Is the United States ready to take on China?
Tonight’s virtual meeting between President Biden and China’s leader, Xi Jinping, produced little progress for a relationship that has deteriorated precipitously in the last few years. The problem with this outcome is that what the United States envisions as modest diplomatic success – perhaps Xi’s reference to Biden as “my old friend” and the comparison of the two countries as ships that must navigate the same ocean without colliding – is a state of play that benefits China while further endangering US interests. This may sound counter-intuitive, but it’s a view that reflects the recent history of the Chinese Communist Party. To understand what course China is on (continuing the nautical analogy) one must look back over the last 26 years to 1995, and an incident referred to as the Third Taiwan Straits crisis.
In that year, after saber rattling on the part of China over a planned visit by the Taiwanese premier to the United States (for a college reunion), the Clinton administration dispatched a carrier battle-group and a Marine Expeditionary Unit to transit the Taiwan straits. In response, the Chinese Government went ballistic – literally – firing missiles across the strait and threatening to turn the strait into a “sea of fire” should the United States try this stunt again.
So far, par for the course. The Chinese government was simply saving face while the US had successfully employed a modern version of gun boat diplomacy to emphasize strategic interest. But then the US started to backpedal, ceding the advantage in this geo-political game of chicken, never to recover it again. President Clinton announced that inclement weather had forced the carrier group to take that course, thus implicitly conceding China’s claim to the straits. And China resolved never again to show weakness when it came to Taiwan.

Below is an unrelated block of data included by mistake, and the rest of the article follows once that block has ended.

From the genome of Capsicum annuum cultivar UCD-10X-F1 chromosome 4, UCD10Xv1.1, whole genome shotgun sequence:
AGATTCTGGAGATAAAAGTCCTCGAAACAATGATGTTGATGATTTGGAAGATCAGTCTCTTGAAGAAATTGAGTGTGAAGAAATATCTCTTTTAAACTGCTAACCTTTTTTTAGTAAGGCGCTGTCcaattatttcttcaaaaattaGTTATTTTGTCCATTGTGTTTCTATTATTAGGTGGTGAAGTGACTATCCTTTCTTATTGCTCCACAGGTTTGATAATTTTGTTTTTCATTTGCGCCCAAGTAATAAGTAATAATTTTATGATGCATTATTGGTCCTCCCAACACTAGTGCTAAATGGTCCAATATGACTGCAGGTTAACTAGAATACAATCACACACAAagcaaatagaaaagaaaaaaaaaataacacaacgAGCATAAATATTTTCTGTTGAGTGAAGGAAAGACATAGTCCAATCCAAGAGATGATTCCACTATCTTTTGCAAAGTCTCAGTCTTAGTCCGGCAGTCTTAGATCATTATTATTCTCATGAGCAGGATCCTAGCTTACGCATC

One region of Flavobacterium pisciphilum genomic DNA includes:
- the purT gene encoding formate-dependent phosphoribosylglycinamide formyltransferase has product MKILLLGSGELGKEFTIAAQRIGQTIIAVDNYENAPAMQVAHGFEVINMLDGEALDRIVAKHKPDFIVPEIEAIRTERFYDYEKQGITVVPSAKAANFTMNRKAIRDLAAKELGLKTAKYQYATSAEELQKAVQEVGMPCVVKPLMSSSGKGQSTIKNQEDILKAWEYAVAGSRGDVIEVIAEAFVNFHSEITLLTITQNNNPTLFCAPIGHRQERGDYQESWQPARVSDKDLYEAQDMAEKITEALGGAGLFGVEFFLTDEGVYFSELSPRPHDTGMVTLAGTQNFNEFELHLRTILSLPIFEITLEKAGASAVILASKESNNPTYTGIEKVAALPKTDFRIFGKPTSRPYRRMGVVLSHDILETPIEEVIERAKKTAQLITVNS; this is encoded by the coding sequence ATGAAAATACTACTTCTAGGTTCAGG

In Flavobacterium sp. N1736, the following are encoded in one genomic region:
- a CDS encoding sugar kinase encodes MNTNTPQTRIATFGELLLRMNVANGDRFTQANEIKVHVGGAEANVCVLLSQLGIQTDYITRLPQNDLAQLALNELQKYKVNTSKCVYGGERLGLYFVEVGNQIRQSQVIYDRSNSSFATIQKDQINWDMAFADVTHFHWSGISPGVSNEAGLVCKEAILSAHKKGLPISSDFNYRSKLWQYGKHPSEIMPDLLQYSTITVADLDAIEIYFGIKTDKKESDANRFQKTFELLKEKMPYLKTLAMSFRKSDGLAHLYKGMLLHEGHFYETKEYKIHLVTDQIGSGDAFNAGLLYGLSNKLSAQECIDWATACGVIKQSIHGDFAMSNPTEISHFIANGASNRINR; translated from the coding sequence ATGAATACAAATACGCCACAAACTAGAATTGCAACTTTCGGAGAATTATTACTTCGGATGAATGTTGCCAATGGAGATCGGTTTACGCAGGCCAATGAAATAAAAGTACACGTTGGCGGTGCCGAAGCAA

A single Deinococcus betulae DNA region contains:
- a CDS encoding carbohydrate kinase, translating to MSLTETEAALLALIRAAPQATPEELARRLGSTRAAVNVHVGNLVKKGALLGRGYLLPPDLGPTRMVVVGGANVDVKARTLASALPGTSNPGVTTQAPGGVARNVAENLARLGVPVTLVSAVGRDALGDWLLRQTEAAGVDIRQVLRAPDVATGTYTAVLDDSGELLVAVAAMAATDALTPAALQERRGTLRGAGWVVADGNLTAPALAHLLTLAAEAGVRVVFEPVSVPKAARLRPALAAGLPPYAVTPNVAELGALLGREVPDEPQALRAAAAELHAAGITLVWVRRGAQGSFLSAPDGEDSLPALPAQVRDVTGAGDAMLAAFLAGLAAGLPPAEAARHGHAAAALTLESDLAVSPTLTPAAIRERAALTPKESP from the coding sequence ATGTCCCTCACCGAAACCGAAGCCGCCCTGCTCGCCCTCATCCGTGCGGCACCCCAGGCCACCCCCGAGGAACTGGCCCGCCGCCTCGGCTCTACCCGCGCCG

26 years later, the “sea of fire” threat is real. China can now destroy a carrier battle group with long range missiles before it is even remotely within aircraft range of Taiwan. As for a Marine Expeditionary Unit – though it pains me as a US Marine to admit it – Chinese advances in military capability have rendered amphibious warfare obsolete. Even if by some fluke, Marines reached a point from which they could launch an amphibious assault, the infantry who landed would lack the ability to communicate and would rapidly be carved into penny packets by long range precision weapons and drones. Thereafter their preoccupation would become simply survival. Xi knows all this – and it must be a source of considerable satisfaction to him, as it is to his countrymen who have found in recent years a new basis for muscular patriotism.
While the United States has been involved in Afghanistan and Iraq over the last 20 years China has stolen the march on us, developing weapons across the physical, electro-magnetic and cyber domain that are designed to remove any US military advantage and turn the shibboleths of our military culture into exorbitant and obsolete caskets.
China watchers tend to insist that Xi does not want to go to war for Taiwan, the costs across the board would just be too high. But perhaps this is a Western view that does not take into account that high cost does not necessarily mean prohibitive in the language of the CCP. By word and deed, Xi has imbued the question of Taiwan with almost mystical impetus. The CCP now appears to subscribe to a form of dialectical determinism in which One China is its only feasible destiny.